“The world’s first interracial gay hip-hop love story for teens,” written by an Ivy League grad who was in my sister’s high school class, is recommended for Edina alums, minorities, misfits, and anyone who appreciates an honest non-sugarcoated ending. On the most basic level, it’s tons of fun to pick out all the details about Edina High School, Minnesota, that are only barely or not at all disguised in this satire, which makes EHS more Christian-conservative than it really is but otherwise hits the nail on the head regarding the “cake-makeuped gaggle” and “IQ vacuum” who make up the Popular Crowd, the “hysteria over hockey,” the “shiny cars” and the “alienated smartgirls.”
Protagonist Esme, a Jewish girl raised motherless on the poorer side of town, writes and performs hip-hop with her three best friends: Marcy, a hard-edged tomboy drummer; Tess, a delicate liberal Christian; and Rowie, the straight-A’s daughter of two Indian doctors. The four come to lead an organized rebellion against the school administration, which has outlawed hip-hop due to its connections with drugs and violence. This plot is fluffy fantasy, but the other and more profound storyline has Esme falling in love with Rowie and getting hurt when Rowie’s conservative upbringing and personal hangups prevent her from publicly reciprocating. Sixteen-year-old Esme is reasonably comfortable with being gay — her dad’s reaction to her coming out was “Cool with me, kiddo. Eat a sandwich” — but Rowie doesn’t have that luxury, and as a fellow Asian-American I completely understand and am all the more moved by Esme’s plight.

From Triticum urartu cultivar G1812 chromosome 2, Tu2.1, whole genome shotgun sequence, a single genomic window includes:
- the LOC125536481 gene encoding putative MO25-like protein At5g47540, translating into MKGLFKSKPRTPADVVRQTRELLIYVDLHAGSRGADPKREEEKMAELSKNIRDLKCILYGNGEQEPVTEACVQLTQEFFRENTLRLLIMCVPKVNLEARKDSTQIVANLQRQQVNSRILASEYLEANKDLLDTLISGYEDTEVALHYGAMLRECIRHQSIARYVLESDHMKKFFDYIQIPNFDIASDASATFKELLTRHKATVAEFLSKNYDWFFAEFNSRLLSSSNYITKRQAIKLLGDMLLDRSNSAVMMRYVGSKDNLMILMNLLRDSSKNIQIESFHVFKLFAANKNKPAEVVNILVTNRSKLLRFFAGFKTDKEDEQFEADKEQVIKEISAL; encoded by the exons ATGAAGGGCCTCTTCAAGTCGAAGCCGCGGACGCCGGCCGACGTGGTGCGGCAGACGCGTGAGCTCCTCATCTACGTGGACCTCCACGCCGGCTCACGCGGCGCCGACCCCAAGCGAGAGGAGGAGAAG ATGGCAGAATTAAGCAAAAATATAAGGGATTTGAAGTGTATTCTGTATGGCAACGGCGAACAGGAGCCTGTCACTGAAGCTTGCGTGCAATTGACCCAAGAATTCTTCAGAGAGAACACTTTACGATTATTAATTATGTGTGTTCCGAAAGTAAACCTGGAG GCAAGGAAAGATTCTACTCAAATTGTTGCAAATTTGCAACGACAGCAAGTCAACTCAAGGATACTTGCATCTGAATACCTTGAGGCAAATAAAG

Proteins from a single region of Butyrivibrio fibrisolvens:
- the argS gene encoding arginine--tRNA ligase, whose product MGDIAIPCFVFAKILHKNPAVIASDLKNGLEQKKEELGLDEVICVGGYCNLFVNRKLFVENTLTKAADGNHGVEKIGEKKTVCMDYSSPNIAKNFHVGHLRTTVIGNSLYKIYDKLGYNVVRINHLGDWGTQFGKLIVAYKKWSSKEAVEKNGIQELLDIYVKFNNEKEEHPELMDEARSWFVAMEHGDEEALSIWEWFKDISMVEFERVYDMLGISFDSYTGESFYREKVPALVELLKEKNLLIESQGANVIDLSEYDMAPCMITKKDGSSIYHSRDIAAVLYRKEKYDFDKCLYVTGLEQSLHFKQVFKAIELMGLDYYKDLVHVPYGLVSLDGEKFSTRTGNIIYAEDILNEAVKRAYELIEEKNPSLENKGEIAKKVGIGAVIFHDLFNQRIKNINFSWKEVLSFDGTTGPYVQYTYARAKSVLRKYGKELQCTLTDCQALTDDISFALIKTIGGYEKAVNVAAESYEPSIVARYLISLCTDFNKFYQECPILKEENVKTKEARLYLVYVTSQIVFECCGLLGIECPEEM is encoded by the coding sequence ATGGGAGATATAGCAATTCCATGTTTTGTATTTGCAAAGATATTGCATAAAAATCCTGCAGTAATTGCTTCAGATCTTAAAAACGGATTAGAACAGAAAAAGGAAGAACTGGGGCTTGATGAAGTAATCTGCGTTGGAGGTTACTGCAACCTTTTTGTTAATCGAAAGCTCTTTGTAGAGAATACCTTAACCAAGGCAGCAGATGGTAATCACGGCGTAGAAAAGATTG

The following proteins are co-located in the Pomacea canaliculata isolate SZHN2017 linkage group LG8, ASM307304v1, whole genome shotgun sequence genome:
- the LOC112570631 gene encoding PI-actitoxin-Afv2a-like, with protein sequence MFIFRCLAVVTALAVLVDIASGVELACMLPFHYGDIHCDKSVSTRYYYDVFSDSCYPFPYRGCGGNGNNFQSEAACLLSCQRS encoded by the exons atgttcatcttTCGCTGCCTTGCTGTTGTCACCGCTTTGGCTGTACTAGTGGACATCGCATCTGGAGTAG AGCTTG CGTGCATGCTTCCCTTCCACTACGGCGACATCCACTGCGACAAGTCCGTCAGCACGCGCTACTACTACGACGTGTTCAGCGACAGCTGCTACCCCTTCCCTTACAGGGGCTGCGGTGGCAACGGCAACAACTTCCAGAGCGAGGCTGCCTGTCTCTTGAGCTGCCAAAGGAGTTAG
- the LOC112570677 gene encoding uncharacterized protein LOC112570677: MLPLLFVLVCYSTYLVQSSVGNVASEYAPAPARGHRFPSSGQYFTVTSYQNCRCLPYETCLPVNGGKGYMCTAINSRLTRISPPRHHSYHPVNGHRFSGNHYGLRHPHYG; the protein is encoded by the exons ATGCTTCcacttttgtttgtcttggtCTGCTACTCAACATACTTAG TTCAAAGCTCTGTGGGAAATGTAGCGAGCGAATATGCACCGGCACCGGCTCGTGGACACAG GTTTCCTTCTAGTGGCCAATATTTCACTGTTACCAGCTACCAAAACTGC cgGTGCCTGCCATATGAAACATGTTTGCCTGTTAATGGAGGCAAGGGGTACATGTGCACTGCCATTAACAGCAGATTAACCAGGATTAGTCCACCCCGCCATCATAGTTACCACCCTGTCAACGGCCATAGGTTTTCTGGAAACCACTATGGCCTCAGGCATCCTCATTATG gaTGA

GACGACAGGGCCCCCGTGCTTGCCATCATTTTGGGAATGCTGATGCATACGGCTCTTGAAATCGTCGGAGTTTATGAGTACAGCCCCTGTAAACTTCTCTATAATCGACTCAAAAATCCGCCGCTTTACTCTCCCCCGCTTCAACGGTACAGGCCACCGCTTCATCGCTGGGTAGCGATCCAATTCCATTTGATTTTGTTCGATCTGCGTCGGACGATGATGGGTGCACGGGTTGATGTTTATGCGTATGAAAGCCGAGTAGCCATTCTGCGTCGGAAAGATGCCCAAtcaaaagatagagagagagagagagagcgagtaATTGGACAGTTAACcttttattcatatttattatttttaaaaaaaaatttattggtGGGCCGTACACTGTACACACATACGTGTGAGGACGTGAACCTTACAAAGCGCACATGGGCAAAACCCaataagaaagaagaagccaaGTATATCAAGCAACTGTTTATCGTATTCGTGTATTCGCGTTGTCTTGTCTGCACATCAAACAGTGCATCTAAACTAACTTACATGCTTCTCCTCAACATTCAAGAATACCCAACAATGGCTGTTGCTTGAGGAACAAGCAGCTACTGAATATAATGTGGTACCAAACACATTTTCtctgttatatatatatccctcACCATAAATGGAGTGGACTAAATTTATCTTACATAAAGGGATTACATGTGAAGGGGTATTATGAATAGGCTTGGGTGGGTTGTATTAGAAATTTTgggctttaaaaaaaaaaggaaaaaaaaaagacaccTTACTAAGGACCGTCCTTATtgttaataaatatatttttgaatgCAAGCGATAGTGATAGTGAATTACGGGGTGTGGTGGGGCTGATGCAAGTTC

Laura Goode writes a smart, snappy portrait of these independent-thinking high-schoolers who discuss white guilt and Victorian poetry and who text things to each other like “U look like shit. Do u ever get any sleep anymore? Story??” with the response “Dbag, this is just what I look like.” Marcy’s “aborted attempt at a comeback,” when meeting an attractive Somali guy after their hip-hop show, is hilarious and true-to-life in its nonsensical awkwardness. However, it is the serious passages in this novel that really sing: I’ve rarely read such a gorgeous narrative of a first kiss, and I cried when Esme’s dad counsels her “You’ll only be able to be this uninhibited once.”
Sister Mischief is the kind of writing that can save lives, in an era of the Anoka-Hennepin school district’s “neutrality” and a rash of visible gay teen suicides. Not only is it a worthy debut outside of any political context, but the novel does much good by sharing the uphill battle that GLBT teenagers face. Homophobes’ hearts might be softened by the compassion that Esme’s story compels, while lonely struggling gay kids might take heart when they see a kid like them on the bookstore shelves — and see that Esme pulls through her personal tragedy, deeper, braver and still plenty able to love and find happiness.